This is a problem that needs urgent addressing, said the ASA which found that all but four of the 24 children aged between 11 and 15 who participated in the survey registered on a social media site using a false age, and that 10 participants (42 percent) falsely registered themselves as aged 18 or over, while nine were aged below the permitted age of registration on at least one social media site.
The survey also reported that 11 percent of the 218 ads served to those registered as over the age of eighteen, were for products that "must not be directed at people under 18 through the selection of media or the context in which they appear".
And while 98 percent of the 427 ads seen by the participants in the survey were in compliance with the ASA rules, many of the children used a false age to register and see ads for age-restricted products, such as gambling, alcohol, slimming aids and overtly sexual dating services.
The ASA therefore revealed that it will present the findings to its council "...with a view to exploring whether we need to take a tighter line on age-restricted ads in social media", and would also ask the body that writes the Advertising Code, the Committee of Advertising Practice, whether new guidance on targeting ads online is needed.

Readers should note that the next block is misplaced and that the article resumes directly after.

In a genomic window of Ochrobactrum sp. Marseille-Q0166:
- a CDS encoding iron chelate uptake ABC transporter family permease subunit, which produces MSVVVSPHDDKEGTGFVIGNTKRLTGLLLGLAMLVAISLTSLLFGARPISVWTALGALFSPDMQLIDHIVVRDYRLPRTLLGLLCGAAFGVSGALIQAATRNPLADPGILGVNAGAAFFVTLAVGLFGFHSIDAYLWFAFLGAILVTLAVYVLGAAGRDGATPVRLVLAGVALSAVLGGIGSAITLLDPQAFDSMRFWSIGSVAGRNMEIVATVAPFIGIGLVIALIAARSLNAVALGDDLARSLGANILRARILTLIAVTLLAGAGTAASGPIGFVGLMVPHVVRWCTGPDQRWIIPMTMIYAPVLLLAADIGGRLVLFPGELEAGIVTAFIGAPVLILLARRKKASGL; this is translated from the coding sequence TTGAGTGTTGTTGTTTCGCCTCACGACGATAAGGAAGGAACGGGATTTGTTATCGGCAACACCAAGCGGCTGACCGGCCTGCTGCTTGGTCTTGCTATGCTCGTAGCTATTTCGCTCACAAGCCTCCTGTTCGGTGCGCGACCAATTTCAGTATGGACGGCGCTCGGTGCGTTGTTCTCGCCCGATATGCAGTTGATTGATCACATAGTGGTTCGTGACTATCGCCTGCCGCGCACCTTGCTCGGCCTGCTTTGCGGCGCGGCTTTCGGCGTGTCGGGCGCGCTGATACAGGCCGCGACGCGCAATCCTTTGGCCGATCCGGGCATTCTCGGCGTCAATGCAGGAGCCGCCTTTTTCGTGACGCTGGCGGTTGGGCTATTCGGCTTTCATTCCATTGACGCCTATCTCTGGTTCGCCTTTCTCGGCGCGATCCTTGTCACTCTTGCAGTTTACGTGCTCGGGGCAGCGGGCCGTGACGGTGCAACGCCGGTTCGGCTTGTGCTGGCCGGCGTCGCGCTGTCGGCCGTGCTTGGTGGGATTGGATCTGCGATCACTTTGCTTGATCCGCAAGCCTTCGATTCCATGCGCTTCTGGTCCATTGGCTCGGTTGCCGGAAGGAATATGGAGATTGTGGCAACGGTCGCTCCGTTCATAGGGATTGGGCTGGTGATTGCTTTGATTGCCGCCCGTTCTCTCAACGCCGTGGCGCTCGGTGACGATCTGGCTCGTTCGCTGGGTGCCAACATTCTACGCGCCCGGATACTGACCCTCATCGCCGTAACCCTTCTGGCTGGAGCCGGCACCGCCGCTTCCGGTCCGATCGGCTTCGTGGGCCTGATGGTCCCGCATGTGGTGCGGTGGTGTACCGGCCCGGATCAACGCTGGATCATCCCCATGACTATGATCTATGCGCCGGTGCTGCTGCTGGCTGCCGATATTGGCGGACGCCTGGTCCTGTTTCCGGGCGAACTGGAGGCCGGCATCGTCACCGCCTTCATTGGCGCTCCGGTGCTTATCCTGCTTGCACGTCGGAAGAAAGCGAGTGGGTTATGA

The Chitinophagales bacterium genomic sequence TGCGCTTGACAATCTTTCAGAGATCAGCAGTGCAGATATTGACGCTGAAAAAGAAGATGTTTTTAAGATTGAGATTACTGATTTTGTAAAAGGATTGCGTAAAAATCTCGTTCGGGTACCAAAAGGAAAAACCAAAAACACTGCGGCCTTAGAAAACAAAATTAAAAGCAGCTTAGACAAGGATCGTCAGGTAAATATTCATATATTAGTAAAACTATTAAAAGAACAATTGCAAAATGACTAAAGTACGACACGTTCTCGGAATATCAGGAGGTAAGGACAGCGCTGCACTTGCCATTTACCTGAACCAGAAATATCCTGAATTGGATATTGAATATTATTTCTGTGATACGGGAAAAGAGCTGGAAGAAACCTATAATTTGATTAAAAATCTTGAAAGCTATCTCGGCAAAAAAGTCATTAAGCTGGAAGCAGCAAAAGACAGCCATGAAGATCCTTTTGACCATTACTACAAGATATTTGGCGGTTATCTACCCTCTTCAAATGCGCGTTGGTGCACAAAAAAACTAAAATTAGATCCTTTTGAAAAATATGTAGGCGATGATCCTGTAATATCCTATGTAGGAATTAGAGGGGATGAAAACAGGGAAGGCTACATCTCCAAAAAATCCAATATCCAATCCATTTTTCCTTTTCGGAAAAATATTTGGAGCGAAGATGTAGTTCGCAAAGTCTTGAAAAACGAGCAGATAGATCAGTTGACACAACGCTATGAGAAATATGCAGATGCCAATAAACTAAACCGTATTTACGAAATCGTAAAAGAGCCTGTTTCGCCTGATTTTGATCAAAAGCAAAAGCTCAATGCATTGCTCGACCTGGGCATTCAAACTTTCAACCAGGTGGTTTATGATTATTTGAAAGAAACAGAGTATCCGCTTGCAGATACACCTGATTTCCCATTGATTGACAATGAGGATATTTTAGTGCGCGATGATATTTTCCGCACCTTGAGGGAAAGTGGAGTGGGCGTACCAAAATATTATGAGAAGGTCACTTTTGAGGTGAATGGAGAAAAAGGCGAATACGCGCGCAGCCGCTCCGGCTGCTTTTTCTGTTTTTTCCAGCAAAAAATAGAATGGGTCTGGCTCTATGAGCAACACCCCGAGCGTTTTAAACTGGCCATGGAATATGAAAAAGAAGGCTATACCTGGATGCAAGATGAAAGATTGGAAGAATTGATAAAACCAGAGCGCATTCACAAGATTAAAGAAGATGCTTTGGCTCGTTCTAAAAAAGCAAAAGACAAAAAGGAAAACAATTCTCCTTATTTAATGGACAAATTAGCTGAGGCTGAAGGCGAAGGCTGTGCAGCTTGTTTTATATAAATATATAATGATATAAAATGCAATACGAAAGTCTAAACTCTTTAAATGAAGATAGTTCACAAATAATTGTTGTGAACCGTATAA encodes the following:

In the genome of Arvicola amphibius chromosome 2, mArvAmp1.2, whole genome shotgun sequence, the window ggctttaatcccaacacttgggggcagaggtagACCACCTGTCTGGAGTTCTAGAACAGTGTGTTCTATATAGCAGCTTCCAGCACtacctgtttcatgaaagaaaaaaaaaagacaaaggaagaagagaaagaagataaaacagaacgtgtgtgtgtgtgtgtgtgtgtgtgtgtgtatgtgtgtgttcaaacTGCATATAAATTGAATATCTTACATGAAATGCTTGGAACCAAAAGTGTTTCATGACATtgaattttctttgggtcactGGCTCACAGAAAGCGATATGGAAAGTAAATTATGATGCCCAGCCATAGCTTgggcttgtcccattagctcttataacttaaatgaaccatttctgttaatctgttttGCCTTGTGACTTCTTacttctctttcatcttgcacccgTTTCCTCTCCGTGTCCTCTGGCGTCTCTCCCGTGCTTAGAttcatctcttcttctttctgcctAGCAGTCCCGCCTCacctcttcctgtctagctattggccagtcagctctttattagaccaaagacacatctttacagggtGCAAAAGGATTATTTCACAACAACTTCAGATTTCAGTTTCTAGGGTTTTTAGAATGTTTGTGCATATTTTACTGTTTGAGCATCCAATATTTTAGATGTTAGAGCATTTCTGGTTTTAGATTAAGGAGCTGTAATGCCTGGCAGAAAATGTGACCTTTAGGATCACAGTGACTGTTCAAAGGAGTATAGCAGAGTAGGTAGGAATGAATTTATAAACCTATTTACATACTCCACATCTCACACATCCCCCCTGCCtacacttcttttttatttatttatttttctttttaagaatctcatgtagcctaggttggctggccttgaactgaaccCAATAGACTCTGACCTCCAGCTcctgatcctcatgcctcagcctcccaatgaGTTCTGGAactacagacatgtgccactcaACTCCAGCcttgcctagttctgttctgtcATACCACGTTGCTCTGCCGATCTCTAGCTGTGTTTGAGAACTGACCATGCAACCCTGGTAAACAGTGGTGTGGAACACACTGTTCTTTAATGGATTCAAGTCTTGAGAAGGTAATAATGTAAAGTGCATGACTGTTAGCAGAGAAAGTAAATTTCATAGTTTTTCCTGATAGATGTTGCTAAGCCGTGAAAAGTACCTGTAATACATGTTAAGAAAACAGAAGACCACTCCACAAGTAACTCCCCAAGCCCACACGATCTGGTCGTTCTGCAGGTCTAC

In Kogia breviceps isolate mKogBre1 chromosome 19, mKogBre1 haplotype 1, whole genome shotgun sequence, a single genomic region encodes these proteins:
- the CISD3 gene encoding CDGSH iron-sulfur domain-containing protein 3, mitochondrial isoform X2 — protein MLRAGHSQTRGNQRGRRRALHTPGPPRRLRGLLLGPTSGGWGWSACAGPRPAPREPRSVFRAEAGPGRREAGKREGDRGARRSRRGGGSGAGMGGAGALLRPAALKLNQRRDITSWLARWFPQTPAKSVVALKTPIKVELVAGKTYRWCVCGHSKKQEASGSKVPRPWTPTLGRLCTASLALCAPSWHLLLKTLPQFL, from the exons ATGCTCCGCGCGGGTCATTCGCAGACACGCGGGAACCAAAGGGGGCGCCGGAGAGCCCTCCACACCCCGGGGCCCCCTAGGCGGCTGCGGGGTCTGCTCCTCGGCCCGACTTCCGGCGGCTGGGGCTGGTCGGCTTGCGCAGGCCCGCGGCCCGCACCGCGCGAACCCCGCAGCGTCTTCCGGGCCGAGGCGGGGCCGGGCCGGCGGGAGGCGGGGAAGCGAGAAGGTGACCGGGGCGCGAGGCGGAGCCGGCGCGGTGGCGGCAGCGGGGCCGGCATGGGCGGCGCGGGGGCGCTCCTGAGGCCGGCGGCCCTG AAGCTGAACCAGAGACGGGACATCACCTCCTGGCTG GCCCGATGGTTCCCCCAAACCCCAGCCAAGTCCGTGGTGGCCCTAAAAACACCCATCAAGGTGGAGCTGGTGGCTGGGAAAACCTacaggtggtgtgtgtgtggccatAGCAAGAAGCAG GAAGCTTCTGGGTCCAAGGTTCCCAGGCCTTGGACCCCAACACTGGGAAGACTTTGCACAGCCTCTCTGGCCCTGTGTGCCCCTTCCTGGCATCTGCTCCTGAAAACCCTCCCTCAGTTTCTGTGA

In addition, it noted that "Our report clearly asks questions of social media owners around the effectiveness of age-verification and whether enough is being done to prevent children from accessing age-restricted content on social media sites.
"We will be raising these issues with social media companies."
Commenting on the survey results, the ASA chief executive Guy Parker said: "On the face of it, our survey suggests that advertisers are sticking to the rules but children aren't.
"But before we all lay the blame with parents and guardians, we need to be honest. If advertisers and social media companies know that children say they're older than they are, don't they have a crucial part to play too?
"We'll be talking to them about self-declared age-gating and considering whether we need to take a tougher line. But we all need to be part of this conversation about how best to set the boundaries within which our children explore the world around them."
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